Are workers telling the truth when they say they are ill? British bosses are reporting that more and more staff appear to be skiving off with faked illnesses and many firms are taking new steps to crack down on malingerers.
Research by the Confederation of British Industry suggests that workplace absence is on the rise for the first time in five years. Last year, British workers were off sick on average for 7.2 days up from 6.8 the previous year. It costs UK businesses £11.75 billion (S$24.43 million) a year, the CBI says. It also estimates that 15 per cent of all illness is due to people taking days off when they are not really ill.
There will always people who take time off work for no good reason, but managers need to look at how they manage their people. If they made the workplace a better place, fewer people would take a “sickie”.
If you want a highly motivated team which doesn’t take time off work, doesn’t keep looking for other jobs and makes a positive contribution to your business, there are three things you need to do.
1. Spend some quality time
One or two minutes of quality time on a regular basis are far more productive than a one-hour review every year.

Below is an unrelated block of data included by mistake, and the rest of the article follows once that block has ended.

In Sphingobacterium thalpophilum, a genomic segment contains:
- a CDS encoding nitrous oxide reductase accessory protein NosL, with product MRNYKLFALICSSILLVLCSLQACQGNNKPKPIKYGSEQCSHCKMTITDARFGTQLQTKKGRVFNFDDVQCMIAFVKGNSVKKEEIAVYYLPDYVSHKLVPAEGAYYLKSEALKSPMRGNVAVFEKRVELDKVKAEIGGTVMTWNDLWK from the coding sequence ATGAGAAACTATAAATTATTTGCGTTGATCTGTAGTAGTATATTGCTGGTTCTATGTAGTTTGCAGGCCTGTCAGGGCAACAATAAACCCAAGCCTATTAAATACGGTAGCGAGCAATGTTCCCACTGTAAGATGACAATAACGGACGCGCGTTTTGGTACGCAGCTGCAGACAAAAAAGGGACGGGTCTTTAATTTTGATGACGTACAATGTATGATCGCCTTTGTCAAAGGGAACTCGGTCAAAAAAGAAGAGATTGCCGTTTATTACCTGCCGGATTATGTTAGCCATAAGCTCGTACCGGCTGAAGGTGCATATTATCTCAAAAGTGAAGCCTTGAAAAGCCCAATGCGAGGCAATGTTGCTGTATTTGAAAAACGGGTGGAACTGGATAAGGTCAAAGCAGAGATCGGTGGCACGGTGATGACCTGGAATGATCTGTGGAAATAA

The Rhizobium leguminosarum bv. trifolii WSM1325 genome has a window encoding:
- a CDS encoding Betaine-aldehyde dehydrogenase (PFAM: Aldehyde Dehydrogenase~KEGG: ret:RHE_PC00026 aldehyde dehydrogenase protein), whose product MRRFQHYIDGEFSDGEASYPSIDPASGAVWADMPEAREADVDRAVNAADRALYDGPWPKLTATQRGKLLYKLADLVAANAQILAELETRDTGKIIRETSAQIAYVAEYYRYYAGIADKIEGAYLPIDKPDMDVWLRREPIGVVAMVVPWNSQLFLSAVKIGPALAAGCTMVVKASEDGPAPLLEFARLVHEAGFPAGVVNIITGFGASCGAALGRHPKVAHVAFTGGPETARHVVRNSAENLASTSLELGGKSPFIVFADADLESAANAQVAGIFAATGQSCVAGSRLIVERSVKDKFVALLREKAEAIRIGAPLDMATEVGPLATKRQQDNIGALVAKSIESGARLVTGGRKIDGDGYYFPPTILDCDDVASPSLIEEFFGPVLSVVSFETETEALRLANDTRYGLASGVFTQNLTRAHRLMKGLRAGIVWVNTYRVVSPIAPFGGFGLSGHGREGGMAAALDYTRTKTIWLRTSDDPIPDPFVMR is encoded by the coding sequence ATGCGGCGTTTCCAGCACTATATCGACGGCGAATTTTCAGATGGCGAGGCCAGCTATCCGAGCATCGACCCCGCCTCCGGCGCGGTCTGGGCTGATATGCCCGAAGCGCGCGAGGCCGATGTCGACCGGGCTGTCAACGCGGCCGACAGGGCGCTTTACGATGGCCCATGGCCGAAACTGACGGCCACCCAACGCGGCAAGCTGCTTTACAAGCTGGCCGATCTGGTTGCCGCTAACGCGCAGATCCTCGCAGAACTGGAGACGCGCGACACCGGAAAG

You and your team need to get to know each other better. It will help you build a relationship with each individual. You’ll gain a much better understanding of them and how they are handling the job. It will also show that you care about them too.
Spending quality time will encourage opinions and ideas from your team members and allows you to explain the company’s mission. It gives staff a feeling of being in on things — which is a big motivator. It will also help you build an “early â€¨warning system” to alert you of any problems — both business and personal — that a team member may be facing.â€¨Finally, it builds team spirit and morale.
2. Give feedback and coaching
Regularly tell each member of your team when he is doing well or not so well. I read some recent research that suggested 65 per cent of employees in the United States received no recognition at work in the past year. My experience tells me that it is much the same throughout the world and much worse in some countries.
Some managers still think, “Why should I praise people when they’re only doing what they’re paid to do?”
It’s also important to tell people when they are not â€¨performing. There are too many managers who either ignore poor behaviour or come down on the person like a ton of bricks.
3. Be a believer
We are now getting into the area of “empowerment” which was first introduced in the 1980s and became a bit of a management buzzword. However, I believe that it’s one of the most promising but least understood concepts in management today.
Empowerment is about utilising the knowledge, skill, experience and motivational power that’s already within your people.
You have to trust your people to perform their designated tasks with minimal supervision, so long as they give you feedback on key issues.
This means giving them power in decision-making. If you can do this successfully, you will achieve your business goals and motivate your team members.